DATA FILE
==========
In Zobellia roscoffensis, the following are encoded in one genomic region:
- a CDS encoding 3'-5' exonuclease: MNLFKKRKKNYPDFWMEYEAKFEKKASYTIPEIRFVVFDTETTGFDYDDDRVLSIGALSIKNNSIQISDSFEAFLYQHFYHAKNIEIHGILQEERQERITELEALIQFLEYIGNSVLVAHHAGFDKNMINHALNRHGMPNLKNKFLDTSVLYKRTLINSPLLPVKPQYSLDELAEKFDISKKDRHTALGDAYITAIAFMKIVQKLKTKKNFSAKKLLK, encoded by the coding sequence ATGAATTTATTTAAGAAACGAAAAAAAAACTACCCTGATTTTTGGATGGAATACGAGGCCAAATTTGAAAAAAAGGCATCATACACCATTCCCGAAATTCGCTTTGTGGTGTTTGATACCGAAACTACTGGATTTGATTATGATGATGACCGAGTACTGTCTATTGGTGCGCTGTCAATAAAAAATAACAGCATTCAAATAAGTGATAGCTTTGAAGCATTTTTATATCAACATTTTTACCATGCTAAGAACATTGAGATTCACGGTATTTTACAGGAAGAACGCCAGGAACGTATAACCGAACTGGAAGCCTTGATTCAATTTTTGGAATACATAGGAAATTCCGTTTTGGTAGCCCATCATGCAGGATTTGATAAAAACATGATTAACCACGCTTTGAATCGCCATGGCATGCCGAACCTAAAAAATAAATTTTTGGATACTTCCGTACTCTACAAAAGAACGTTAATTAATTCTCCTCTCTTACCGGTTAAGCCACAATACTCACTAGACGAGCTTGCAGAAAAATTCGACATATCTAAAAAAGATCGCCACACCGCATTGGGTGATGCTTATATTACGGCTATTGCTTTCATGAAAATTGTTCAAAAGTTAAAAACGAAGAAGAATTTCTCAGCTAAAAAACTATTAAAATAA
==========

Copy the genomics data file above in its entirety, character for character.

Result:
In Zobellia roscoffensis, the following are encoded in one genomic region:
- a CDS encoding 3'-5' exonuclease: MNLFKKRKKNYPDFWMEYEAKFEKKASYTIPEIRFVVFDTETTGFDYDDDRVLSIGALSIKNNSIQISDSFEAFLYQHFYHAKNIEIHGILQEERQERITELEALIQFLEYIGNSVLVAHHAGFDKNMINHALNRHGMPNLKNKFLDTSVLYKRTLINSPLLPVKPQYSLDELAEKFDISKKDRHTALGDAYITAIAFMKIVQKLKTKKNFSAKKLLK, encoded by the coding sequence ATGAATTTATTTAAGAAACGAAAAAAAAACTACCCTGATTTTTGGATGGAATACGAGGCCAAATTTGAAAAAAAGGCATCATACACCATTCCCGAAATTCGCTTTGTGGTGTTTGATACCGAAACTACTGGATTTGATTATGATGATGACCGAGTACTGTCTATTGGTGCGCTGTCAATAAAAAATAACAGCATTCAAATAAGTGATAGCTTTGAAGCATTTTTATATCAACATTTTTACCATGCTAAGAACATTGAGATTCACGGTATTTTACAGGAAGAACGCCAGGAACGTATAACCGAACTGGAAGCCTTGATTCAATTTTTGGAATACATAGGAAATTCCGTTTTGGTAGCCCATCATGCAGGATTTGATAAAAACATGATTAACCACGCTTTGAATCGCCATGGCATGCCGAACCTAAAAAATAAATTTTTGGATACTTCCGTACTCTACAAAAGAACGTTAATTAATTCTCCTCTCTTACCGGTTAAGCCACAATACTCACTAGACGAGCTTGCAGAAAAATTCGACATATCTAAAAAAGATCGCCACACCGCATTGGGTGATGCTTATATTACGGCTATTGCTTTCATGAAAATTGTTCAAAAGTTAAAAACGAAGAAGAATTTCTCAGCTAAAAAACTATTAAAATAA